Vacuuming an inground swimming pool is a necessary task, one that might seem a bit daunting if you haven't done it before. But no fear - once you've read this post, you'll be all set ready to tackle the job!
A pool vacuum works in a similar way to your household vacuum, but using water instead of air. To remove the wind-blown debris from the floor of the pool, weekly vacuuming is recommended.
The below guide is for manual pool vacuums, or if you'd prefer an easier option, an Automatic Pool Cleaner is recommended. Automatic pool cleaners are available in two types; Electronic Pool Cleaners and Suction Pool Cleaners.
Suction Pool Cleaners are powered by the circulation pump of the pool, which provides them with a suction flow of water that moves them around the pool surface. The debris collected is sent to the sand filter, requiring backwashing once the process is completed. Reliance on the circulation pump means a suction cleaner is only as effective as the pump, with most requiring a minimum 0.75HP pump to operate.
Electronic Pool Cleaners use a low voltage electricity supply and their own power to move around the pool floor (some options will also clean pool walls), creating a vacuum to suck up and trap debris inside the unit itself.
Electronic cleaners have the ability to trap a much finer particle, for a more thorough clean and a simpler process as the debris captured can simply be emptied from the filter compartment within the unit.
Here are the tools for the job you will need to vacuum the pool manually:
- A vacuum head suitable for the pool surface. There are specific types of vac head for both concrete tiled and vinyl liner finished pools - make sure you choose the correct type, as using the wrong one won't be as efficient or could potentially harm the pool surface!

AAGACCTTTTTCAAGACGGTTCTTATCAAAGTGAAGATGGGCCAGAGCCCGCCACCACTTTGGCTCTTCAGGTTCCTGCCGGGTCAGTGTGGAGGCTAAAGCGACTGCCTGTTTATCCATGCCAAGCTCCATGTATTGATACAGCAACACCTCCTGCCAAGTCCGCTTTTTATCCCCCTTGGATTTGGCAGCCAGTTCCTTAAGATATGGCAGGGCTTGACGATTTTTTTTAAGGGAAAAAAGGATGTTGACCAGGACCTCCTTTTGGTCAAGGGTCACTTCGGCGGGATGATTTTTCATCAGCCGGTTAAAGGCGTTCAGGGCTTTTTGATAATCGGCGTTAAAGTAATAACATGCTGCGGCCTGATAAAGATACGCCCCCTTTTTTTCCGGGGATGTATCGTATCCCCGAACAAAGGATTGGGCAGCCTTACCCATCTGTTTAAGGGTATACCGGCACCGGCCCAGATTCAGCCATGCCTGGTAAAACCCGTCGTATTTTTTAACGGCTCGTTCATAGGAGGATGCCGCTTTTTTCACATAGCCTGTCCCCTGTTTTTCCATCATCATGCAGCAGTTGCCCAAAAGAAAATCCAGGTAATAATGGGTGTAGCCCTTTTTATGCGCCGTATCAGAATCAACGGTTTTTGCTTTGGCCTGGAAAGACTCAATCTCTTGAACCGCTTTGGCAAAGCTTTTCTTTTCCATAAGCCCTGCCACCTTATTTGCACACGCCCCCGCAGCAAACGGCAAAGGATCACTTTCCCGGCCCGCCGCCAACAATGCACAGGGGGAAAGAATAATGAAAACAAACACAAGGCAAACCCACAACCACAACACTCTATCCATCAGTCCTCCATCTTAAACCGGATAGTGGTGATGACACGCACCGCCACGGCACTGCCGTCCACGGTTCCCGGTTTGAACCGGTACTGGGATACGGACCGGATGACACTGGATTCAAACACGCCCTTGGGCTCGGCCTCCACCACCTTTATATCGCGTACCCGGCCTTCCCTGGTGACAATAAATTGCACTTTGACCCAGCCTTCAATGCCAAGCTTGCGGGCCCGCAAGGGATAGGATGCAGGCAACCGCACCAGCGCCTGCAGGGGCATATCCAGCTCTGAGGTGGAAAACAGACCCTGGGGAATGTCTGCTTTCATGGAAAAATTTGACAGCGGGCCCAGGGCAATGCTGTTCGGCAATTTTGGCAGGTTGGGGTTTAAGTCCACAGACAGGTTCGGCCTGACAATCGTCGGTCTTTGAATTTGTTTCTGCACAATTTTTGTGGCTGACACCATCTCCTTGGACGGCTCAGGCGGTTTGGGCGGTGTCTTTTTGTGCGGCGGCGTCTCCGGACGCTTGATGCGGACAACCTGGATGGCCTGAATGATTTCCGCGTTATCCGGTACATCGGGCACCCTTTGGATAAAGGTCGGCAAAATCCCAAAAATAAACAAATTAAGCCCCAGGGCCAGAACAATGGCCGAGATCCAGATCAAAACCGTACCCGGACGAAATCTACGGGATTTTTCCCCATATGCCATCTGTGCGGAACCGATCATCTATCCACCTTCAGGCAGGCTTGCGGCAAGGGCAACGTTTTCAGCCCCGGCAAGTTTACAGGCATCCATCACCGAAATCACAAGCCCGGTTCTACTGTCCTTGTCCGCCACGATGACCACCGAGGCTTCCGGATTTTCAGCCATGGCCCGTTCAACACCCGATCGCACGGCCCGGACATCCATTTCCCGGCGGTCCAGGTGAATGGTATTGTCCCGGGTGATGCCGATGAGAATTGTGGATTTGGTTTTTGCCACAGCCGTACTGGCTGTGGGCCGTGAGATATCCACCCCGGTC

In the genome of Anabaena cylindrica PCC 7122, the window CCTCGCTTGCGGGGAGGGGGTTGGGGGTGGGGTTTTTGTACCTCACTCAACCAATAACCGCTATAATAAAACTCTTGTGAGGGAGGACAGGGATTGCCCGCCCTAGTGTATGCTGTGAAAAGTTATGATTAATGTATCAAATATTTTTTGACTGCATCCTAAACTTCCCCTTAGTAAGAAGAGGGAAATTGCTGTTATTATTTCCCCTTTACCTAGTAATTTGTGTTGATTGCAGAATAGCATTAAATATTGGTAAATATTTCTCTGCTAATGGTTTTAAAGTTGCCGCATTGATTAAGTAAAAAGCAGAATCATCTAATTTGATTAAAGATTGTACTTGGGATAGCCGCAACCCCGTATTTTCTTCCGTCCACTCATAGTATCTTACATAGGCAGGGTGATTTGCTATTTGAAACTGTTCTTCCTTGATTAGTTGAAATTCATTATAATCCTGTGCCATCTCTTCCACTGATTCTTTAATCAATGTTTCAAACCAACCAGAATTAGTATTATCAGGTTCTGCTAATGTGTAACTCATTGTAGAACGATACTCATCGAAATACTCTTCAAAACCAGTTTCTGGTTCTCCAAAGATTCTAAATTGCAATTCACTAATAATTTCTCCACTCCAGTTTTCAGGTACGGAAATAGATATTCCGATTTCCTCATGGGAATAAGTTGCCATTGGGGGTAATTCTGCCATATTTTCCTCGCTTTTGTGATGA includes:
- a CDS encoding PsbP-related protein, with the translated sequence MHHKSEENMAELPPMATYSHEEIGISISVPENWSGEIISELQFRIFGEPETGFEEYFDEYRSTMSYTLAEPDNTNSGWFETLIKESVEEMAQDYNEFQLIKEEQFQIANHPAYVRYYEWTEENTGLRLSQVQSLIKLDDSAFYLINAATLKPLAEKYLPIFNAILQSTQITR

- A vacuum hose. These come in various lengths, so make sure to choose one large enough for your pool size (speak to us if in any doubt).
- A telescopic pole (or extending handle). The type we sell fits all standard size nets and vac heads, and extends up to 16'.
- A kornea vacuum adaptor (this fits inside the skimmer, providing an airtight and watertight seal to maximise suction).
NOTE! If your swimming pool has algae present, tackle that first! Follow our "How to Clear a Green Pool" guide using shock chlorine to kill the algae off, then follow the below vacuuming steps.
The Set Up
The vac hose and extending handle are attached to the vacuum head, then the hose is filled with water (rest the vac head on the pool floor while pushing down vertically into the water in an overhead manner, as this will expel any air).
The hose then attaches to the kornea vacuum plate, which is then fitted over the skimmer basket (after removing the floating collar).
- Backwash the filter (for maximum suction).
- Fit the vac head, the hose and the handle.
- Fill the vacuum hose with water,
- Fit the kornea to the hose and attach to the skimmer.
- Shut off the main drain/low suction valve.
- Vacuum the pool. Always keep the vac head below the water level.
- If the pool was fairly dirty to begin with, backwashing the filter might be necessary.
NOTE! If suction is lost or reduced during the process, check the following:
- Does the filter require backwashing?
- Is the skimmer basket full?
- Is the pump strainer basket full?
- Is the kornea properly seated on the basket?
- Are any leaves blocking the vac head or hose?
It's recommended to vacuum to waste when the pool has been quite dirty, so as not to block the filter with debris.
To do this, you need to move the multiport valve to waste, bypassing the filter and pumping the water to waste. If vacuuming to waste, please note though that the water level will drop quickly, and you mustn't let the water level drop below the level of the skimmer.
And there you go! Congratulations, you just vacuumed your swimming pool!
For any advice or help maintaining your swimming pool, get in touch with us:
Tel: 029 2070 5059